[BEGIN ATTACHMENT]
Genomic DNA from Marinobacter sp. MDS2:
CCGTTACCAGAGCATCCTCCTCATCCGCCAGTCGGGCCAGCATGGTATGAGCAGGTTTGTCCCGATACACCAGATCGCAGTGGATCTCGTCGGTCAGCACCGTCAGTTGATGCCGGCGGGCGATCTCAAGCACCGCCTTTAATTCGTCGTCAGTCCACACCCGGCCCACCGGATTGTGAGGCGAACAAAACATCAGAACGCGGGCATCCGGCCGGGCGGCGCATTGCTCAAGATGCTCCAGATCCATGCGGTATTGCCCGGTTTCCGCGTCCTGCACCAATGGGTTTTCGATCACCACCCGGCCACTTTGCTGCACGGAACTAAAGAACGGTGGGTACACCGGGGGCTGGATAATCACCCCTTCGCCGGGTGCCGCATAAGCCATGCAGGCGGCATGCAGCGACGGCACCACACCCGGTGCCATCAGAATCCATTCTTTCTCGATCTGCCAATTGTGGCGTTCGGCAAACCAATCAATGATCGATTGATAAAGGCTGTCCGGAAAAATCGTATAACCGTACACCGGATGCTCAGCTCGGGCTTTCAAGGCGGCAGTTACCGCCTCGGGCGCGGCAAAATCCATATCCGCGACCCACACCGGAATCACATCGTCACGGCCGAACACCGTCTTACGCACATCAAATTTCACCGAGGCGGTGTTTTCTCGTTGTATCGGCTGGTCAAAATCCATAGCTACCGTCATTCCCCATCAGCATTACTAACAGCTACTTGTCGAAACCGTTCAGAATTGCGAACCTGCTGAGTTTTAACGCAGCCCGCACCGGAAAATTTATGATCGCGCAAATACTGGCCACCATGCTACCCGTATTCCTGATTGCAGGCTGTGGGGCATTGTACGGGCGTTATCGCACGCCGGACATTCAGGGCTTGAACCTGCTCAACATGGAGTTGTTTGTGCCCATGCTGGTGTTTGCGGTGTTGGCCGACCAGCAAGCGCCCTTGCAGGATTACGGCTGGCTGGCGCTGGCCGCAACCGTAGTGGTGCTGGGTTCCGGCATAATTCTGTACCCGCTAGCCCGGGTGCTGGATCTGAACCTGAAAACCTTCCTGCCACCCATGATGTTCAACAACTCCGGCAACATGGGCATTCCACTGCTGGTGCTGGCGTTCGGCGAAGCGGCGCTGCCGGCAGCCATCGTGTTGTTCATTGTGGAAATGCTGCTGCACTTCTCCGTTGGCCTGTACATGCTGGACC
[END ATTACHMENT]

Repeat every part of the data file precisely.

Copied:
Genomic DNA from Marinobacter sp. MDS2:
CCGTTACCAGAGCATCCTCCTCATCCGCCAGTCGGGCCAGCATGGTATGAGCAGGTTTGTCCCGATACACCAGATCGCAGTGGATCTCGTCGGTCAGCACCGTCAGTTGATGCCGGCGGGCGATCTCAAGCACCGCCTTTAATTCGTCGTCAGTCCACACCCGGCCCACCGGATTGTGAGGCGAACAAAACATCAGAACGCGGGCATCCGGCCGGGCGGCGCATTGCTCAAGATGCTCCAGATCCATGCGGTATTGCCCGGTTTCCGCGTCCTGCACCAATGGGTTTTCGATCACCACCCGGCCACTTTGCTGCACGGAACTAAAGAACGGTGGGTACACCGGGGGCTGGATAATCACCCCTTCGCCGGGTGCCGCATAAGCCATGCAGGCGGCATGCAGCGACGGCACCACACCCGGTGCCATCAGAATCCATTCTTTCTCGATCTGCCAATTGTGGCGTTCGGCAAACCAATCAATGATCGATTGATAAAGGCTGTCCGGAAAAATCGTATAACCGTACACCGGATGCTCAGCTCGGGCTTTCAAGGCGGCAGTTACCGCCTCGGGCGCGGCAAAATCCATATCCGCGACCCACACCGGAATCACATCGTCACGGCCGAACACCGTCTTACGCACATCAAATTTCACCGAGGCGGTGTTTTCTCGTTGTATCGGCTGGTCAAAATCCATAGCTACCGTCATTCCCCATCAGCATTACTAACAGCTACTTGTCGAAACCGTTCAGAATTGCGAACCTGCTGAGTTTTAACGCAGCCCGCACCGGAAAATTTATGATCGCGCAAATACTGGCCACCATGCTACCCGTATTCCTGATTGCAGGCTGTGGGGCATTGTACGGGCGTTATCGCACGCCGGACATTCAGGGCTTGAACCTGCTCAACATGGAGTTGTTTGTGCCCATGCTGGTGTTTGCGGTGTTGGCCGACCAGCAAGCGCCCTTGCAGGATTACGGCTGGCTGGCGCTGGCCGCAACCGTAGTGGTGCTGGGTTCCGGCATAATTCTGTACCCGCTAGCCCGGGTGCTGGATCTGAACCTGAAAACCTTCCTGCCACCCATGATGTTCAACAACTCCGGCAACATGGGCATTCCACTGCTGGTGCTGGCGTTCGGCGAAGCGGCGCTGCCGGCAGCCATCGTGTTGTTCATTGTGGAAATGCTGCTGCACTTCTCCGTTGGCCTGTACATGCTGGACC